Eighteen months after Hurricane Maria devastated the island of Puerto Rico, residents have received little of the federal assistance they were promised. Now food-stamp cuts have left over a million Puerto Ricans in desperate circumstances, the Washington Post reported on Monday. Island households already lived close to the bone. Just over 44 percent of the island’s population lives in poverty — a rate higher than that of any U.S. state — which may help explain why an estimated 130,000 people left the island and did not return after Hurricane Maria. Thanks in part to congressional inaction, HIV patients sit in soiled diapers that health-care workers cannot afford to replace, the Post reported. Families slash food budgets and plan to eat less. “It’s very hard. It is so unfair. That cut is going to kill us,” the administrator of a clinic for HIV patients told the Post.
And relief is uncertain. Puerto Ricans are U.S. citizens, but they do not have voting representation in Congress, and the federal government doesn’t fund the commonwealth’s social services the same way it funds states. That leaves the island’s households vulnerable to a Congress and an executive branch in which they have no advocate. While Congress initially authorized food-stamp aid after the hurricane, the Post reports that it missed a deadline to reauthorize those funds, and future legislation may encounter an obstacle in the Oval Office. President Trump is not known for his commitment to a strong welfare state. His administration has repeatedly called for cuts to the Supplemental Nutrition Assistance Program, to housing aid, and to Medicaid spending. He isn’t known for his loving embrace of Latinx people, either. And he has a reputation for indulging in petty hostilities toward perceived political enemies. Puerto Rico almost serves as a locus point for these political forces, and the results so far are grim.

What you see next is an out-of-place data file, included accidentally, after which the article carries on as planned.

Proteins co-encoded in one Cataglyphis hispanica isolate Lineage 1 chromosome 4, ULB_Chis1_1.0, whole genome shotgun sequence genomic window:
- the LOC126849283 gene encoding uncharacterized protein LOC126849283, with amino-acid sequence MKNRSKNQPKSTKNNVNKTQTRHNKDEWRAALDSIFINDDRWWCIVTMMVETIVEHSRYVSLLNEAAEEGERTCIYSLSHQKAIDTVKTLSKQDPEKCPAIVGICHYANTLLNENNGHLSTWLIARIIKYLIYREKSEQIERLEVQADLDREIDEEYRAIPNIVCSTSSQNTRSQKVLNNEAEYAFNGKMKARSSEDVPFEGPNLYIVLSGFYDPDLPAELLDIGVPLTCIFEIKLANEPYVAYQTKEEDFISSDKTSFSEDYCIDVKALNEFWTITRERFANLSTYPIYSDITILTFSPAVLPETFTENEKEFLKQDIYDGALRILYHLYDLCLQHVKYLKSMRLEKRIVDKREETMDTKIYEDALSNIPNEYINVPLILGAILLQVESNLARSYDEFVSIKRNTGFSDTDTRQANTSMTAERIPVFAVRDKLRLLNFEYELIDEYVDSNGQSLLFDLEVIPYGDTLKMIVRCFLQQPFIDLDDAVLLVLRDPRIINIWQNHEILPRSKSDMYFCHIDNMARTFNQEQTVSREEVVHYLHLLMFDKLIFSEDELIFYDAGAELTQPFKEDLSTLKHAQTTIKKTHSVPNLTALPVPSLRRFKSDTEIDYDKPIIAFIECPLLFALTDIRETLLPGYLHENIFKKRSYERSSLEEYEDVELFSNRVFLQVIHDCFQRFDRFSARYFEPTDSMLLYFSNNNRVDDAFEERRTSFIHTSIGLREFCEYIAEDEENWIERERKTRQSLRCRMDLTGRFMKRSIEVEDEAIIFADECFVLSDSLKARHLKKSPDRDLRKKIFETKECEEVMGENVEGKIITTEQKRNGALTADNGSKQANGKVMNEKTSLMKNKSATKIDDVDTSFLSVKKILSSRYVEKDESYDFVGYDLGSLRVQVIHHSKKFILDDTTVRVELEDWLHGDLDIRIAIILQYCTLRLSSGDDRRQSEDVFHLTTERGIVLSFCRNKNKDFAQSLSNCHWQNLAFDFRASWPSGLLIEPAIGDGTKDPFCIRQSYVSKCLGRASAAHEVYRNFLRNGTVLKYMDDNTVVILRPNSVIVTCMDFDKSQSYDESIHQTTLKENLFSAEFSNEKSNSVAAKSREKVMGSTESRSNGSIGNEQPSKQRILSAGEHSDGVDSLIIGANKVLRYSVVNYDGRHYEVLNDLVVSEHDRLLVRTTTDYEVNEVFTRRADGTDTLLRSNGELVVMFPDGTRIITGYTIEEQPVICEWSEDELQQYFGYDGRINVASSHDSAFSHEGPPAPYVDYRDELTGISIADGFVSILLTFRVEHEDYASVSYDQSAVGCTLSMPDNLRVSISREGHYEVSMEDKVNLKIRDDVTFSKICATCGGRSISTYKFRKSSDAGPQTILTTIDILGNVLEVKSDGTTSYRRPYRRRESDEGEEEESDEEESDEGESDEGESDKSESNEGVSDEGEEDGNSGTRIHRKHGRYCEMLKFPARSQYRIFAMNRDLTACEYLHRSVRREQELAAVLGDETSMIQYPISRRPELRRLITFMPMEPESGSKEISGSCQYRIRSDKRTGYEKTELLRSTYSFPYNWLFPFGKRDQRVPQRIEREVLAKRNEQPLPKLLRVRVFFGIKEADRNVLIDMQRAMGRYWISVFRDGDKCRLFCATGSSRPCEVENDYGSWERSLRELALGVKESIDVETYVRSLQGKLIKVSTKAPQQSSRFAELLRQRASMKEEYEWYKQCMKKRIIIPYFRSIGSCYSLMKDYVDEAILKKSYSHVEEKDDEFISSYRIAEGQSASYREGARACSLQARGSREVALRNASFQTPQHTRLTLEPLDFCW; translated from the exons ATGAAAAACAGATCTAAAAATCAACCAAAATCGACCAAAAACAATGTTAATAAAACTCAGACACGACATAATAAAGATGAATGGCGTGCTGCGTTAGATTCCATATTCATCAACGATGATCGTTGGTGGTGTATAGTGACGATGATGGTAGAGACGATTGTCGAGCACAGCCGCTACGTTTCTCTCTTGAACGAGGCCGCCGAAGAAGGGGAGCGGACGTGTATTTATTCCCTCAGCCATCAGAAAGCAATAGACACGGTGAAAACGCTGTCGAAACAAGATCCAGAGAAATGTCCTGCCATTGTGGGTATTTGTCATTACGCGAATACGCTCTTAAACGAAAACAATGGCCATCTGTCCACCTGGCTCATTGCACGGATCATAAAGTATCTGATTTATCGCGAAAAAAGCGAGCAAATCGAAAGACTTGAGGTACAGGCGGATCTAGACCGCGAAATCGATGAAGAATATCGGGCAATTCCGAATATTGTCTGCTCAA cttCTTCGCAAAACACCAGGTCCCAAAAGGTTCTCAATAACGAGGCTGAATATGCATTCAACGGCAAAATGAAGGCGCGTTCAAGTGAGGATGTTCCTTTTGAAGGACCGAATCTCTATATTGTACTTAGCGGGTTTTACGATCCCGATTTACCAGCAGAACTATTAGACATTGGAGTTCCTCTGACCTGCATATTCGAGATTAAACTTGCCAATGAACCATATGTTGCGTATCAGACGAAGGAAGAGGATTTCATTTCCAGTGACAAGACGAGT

On top of that, Trump may have an additional vendetta against the island that stems, partially, from criticism he’s received from the island’s elected officials, who lean left-of-center. Carmen Yulín Cruz, the mayor of San Juan and current co-chair of Senator Bernie Sanders’s campaign for president, reiterated that criticism as recently as last week, when she announced her bid to become the island’s governor. “The day after the hurricane, it was clear that President Trump and his Republican government were going to leave us to die,” she said, according to Reuters.
In 2018, the president reacted harshly to Cruz, and to revised estimates of the hurricane’s death toll, which implied grave failures on the part of his administration. As the Post reported at the time, he blamed the higher death toll on Democratic machinations.
The island still hasn’t recovered from Hurricane Maria. Trump’s vendettas may result in even more deaths, and further displace the island’s population. A food-stamp crisis could spur more people to seek possible opportunities somewhere else. Even if Puerto Rico does get its food-stamp aid, it has other outstanding needs — homelessness, damaged infrastructure, a struggling health-care system — and help may not be forthcoming from the White House. Trump, the Post reports now, “has also privately signaled he will not approve any additional help for Puerto Rico beyond the food-stamp money, setting up a congressional showdown with Democrats who have pushed for more expansive help for the island.” Trump seems to think the island deserves whatever it gets, that its problems are intractable, that the responsibility for solving them lies anywhere but with the nation that colonized the island and then denied it representation. It’ll take more than food stamps to fully rectify the injustice that afflicts Puerto Rico. The island’s sufferings grant the question of its statehood — or perhaps its independence — particular urgency. Representation is the only way to safeguard it against the dehumanizing predilections of American presidents to come.